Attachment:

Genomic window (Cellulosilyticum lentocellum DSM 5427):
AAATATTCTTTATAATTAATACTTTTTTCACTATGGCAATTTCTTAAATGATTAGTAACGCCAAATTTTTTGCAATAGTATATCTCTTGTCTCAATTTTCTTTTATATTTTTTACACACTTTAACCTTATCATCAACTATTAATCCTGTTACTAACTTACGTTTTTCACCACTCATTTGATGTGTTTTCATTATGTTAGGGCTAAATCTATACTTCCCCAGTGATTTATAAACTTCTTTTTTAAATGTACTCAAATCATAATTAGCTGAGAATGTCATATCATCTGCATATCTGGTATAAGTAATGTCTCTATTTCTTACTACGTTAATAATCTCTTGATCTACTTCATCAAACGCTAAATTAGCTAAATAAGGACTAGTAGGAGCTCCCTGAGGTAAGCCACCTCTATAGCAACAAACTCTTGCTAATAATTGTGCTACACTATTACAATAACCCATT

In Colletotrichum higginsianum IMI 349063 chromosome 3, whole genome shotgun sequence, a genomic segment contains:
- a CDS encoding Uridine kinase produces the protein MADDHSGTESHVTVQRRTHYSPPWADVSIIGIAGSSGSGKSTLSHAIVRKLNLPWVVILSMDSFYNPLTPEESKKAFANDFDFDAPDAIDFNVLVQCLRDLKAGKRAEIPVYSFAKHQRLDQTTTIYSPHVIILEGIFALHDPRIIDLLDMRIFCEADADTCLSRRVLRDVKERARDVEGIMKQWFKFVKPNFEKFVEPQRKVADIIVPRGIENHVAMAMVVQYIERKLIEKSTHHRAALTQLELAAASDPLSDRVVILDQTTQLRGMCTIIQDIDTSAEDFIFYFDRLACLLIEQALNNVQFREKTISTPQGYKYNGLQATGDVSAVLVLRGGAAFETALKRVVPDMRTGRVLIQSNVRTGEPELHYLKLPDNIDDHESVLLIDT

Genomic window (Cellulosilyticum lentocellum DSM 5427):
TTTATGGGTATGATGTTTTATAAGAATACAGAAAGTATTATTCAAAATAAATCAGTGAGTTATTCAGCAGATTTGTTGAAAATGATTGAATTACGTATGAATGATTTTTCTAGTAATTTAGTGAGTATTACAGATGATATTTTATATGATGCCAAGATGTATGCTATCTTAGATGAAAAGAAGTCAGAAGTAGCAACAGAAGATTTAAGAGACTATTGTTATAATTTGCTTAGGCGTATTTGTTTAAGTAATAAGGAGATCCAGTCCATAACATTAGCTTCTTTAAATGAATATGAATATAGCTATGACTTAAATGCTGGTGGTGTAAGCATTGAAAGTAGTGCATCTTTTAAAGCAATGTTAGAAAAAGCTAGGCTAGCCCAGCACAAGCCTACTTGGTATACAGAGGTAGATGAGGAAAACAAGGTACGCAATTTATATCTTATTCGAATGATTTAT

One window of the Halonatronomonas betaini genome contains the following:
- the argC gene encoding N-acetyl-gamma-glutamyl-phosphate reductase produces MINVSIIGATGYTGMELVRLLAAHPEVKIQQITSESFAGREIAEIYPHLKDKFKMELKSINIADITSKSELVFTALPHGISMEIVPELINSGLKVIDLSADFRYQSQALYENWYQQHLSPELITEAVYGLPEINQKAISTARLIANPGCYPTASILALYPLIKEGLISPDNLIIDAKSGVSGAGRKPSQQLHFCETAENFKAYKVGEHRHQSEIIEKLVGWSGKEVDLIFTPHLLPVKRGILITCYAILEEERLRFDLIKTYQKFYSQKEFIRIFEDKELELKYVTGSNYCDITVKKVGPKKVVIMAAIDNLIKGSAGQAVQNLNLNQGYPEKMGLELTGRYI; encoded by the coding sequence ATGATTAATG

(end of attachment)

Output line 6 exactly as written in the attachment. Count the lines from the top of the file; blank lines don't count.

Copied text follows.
TTTATGGGTATGATGTTTTATAAGAATACAGAAAGTATTATTCAAAATAAATCAGTGAGTTATTCAGCAGATTTGTTGAAAATGATTGAATTACGTATGAATGATTTTTCTAGTAATTTAGTGAGTATTACAGATGATATTTTATATGATGCCAAGATGTATGCTATCTTAGATGAAAAGAAGTCAGAAGTAGCAACAGAAGATTTAAGAGACTATTGTTATAATTTGCTTAGGCGTATTTGTTTAAGTAATAAGGAGATCCAGTCCATAACATTAGCTTCTTTAAATGAATATGAATATAGCTATGACTTAAATGCTGGTGGTGTAAGCATTGAAAGTAGTGCATCTTTTAAAGCAATGTTAGAAAAAGCTAGGCTAGCCCAGCACAAGCCTACTTGGTATACAGAGGTAGATGAGGAAAACAAGGTACGCAATTTATATCTTATTCGAATGATTTAT